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A first-class experience for Iceberg, Delta Lake, and Hudi in Starburst Galaxy

Last Updated: January 26, 2024

The rising popularity of the data lakehouse has led many to try to compare the merits of the open table formats underpinning this architecture: Apache Iceberg, Delta Lake, and Apache Hudi. If you look between the lines, the conversation is mostly driven by hype, making it hard to parse reality from marketing jargon. 

This article isn’t going to solve that problem. Instead, the goal is to introduce you to a new way of thinking about table formats – as a use case-level choice rather than an organization-level decision. 

Choosing a table format

When deciding between table formats, it’s important to understand the similarities and differences that may impact performance and scalability. 

For example, Iceberg is currently the only table format with partition evolution support. This allows the partitioning scheme of a table to be changed without requiring a rewrite of the table, and it enables queries to be optimized by all partition schemes.

On the other hand, Iceberg’s streaming support is lagging behind Delta Lake and Hudi. So the question to pick a table format becomes – which is more important to your business? Partitioning or streaming?

Now, any seasoned data engineer knows that it’s not that simple. You don’t just have a single type of data in your systems or a single way you’re looking to interact with that data. Instead, you’re dealing with streaming pipelines, batch jobs, ad hoc queries, and more – all at the same time. And you don’t get to control what is added to that mix in the future.

All of these factors make the binary decision – partitioning or streaming, Iceberg or Delta Lake – almost impossible to get right at the organization-level. But most vendors require you to do just that.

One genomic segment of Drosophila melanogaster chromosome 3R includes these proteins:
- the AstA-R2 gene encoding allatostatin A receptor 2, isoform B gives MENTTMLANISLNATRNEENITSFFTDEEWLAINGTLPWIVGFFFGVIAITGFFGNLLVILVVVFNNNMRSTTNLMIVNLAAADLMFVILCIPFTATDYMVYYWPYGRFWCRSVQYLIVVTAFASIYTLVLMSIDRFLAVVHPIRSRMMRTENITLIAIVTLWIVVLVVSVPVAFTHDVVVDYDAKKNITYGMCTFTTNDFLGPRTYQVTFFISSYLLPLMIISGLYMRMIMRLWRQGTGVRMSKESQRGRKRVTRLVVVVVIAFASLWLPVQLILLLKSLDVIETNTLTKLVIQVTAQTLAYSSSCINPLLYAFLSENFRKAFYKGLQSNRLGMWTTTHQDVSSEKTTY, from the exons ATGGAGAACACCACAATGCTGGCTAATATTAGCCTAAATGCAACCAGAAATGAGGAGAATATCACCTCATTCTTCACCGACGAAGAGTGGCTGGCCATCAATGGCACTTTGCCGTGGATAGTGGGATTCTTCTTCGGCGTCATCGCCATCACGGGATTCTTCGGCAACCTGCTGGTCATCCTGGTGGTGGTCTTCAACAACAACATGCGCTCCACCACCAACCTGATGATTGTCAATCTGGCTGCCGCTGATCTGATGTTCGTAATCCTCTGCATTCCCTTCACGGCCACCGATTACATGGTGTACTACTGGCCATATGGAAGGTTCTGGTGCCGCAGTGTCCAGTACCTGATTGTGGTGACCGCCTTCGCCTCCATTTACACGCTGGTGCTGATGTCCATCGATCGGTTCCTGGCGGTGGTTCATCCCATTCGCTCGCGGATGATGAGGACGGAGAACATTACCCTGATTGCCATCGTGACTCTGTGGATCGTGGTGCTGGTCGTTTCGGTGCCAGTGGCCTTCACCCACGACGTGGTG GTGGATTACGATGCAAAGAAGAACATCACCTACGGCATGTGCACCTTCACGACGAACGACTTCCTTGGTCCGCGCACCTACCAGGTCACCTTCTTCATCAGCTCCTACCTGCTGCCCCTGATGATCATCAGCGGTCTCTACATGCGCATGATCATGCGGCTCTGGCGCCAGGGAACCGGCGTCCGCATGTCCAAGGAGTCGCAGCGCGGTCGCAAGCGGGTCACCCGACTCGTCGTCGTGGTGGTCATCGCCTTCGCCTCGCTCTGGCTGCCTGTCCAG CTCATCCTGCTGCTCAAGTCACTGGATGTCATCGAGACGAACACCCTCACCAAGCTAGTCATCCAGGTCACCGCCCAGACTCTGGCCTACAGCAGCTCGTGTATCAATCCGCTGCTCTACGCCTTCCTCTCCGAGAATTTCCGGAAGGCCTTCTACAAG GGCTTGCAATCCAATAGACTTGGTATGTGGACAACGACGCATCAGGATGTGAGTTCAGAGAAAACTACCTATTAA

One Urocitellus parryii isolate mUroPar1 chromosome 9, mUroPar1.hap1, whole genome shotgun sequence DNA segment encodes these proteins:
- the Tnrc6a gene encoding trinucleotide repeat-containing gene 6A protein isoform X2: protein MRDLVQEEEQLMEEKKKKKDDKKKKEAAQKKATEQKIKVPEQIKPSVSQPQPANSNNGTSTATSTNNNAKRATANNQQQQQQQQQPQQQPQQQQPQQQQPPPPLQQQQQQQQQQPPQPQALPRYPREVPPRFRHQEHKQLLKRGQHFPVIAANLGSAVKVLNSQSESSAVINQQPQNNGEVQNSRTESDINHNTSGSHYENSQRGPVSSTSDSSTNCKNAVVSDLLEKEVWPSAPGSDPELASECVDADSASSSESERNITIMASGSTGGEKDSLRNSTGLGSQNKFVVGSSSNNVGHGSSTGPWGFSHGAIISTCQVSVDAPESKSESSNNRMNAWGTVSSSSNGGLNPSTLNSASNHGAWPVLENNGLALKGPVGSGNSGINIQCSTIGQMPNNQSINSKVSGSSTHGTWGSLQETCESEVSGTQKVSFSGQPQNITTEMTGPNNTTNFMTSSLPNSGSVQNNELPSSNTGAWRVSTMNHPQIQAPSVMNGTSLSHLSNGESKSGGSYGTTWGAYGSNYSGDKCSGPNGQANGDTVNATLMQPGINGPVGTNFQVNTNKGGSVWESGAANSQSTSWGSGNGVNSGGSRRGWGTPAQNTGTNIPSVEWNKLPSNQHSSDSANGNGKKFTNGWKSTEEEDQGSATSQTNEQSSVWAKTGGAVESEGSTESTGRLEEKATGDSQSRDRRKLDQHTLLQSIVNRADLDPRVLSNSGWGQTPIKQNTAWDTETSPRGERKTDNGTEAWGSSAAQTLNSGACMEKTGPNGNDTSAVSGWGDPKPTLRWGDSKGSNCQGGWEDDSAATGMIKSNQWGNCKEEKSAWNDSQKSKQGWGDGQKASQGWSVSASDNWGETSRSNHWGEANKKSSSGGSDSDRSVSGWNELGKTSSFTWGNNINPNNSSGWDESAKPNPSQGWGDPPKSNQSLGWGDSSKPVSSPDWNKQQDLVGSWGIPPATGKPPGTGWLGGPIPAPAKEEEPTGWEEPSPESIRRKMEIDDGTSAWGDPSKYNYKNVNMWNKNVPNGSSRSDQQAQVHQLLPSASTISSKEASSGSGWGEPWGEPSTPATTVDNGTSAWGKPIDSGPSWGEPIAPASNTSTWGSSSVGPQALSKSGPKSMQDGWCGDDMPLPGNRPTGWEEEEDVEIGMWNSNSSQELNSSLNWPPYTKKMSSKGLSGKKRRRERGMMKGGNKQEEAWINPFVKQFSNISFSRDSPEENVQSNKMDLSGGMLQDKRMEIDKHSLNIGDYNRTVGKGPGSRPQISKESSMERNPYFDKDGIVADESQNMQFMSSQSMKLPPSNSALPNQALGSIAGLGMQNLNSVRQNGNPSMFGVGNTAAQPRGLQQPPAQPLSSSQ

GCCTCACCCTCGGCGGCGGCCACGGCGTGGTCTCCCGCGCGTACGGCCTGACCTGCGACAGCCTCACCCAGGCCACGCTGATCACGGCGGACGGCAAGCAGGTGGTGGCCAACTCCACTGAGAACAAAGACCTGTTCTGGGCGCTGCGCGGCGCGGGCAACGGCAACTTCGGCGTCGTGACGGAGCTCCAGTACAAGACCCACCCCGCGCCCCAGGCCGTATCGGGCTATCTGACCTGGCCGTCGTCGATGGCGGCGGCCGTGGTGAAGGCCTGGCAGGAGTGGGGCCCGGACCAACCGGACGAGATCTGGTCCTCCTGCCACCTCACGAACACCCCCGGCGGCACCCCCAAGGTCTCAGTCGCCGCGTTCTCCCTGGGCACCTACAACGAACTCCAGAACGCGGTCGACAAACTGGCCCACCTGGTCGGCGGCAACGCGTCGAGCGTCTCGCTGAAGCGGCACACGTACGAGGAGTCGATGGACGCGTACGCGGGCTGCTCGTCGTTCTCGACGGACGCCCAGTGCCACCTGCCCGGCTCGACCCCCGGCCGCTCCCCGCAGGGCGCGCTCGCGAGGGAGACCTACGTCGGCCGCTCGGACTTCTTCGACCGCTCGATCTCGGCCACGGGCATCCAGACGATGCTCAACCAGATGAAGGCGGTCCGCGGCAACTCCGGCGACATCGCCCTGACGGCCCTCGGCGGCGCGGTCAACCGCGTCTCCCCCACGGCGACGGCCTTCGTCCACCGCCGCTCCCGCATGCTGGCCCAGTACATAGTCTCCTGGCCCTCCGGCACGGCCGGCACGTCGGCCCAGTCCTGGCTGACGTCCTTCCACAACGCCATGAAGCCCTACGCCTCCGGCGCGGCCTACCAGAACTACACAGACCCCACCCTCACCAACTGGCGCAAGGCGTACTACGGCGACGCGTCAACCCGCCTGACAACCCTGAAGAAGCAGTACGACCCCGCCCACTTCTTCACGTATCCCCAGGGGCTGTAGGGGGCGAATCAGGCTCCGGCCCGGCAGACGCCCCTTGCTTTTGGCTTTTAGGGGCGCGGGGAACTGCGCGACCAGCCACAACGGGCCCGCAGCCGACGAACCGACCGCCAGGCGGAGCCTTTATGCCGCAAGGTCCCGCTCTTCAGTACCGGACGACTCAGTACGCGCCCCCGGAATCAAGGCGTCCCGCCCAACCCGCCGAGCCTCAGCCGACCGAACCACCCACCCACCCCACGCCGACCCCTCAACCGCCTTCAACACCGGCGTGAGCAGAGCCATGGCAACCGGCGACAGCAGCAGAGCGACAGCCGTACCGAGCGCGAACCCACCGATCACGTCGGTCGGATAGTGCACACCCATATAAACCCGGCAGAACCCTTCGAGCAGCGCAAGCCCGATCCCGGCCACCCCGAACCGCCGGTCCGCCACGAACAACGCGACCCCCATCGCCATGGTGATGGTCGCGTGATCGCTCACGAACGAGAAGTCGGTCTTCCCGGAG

Starburst’s approach

With Starburst, everything is built with openness in mind. We designed Starburst Galaxy to be interoperable with nearly any data environment, including first-class support for all modern open table formats.  

This means that you can use the table format that is right for each of your workloads and change it when new needs emerge. You don’t need to worry about limited support for external tables or being locked into an old table format when new ones come along (and it will).

How it works

We wanted to make it as easy as possible to write to and read from different table formats, so we built Great Lakes connectivity – an under-the-hood process that abstracts away the details of using different table formats and file types. 

This connectivity is built into Starburst Galaxy, and is available to all users that are working with the following data sources:

  • Amazon S3
  • Azure Data Lake Storage
  • Google Cloud Storage

To create a table with one of these formats, you simply provide a “type” in the table ddl. Here is a simple example of creating an Iceberg table:

CREATE TABLE customer(
name varchar,
address varchar,
WITH (type='iceberg');

That’s it! An Iceberg table has been created.

To read a table using Great Lakes connectivity, you simply issue a SQL select query against it:

SELECT * FROM customer 

Again… that’s it! End users shouldn’t need to worry about file types or table formats, they just want to query their data.

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  • Query your data lake fast with Starburst's best-in-class MPP SQL query engine
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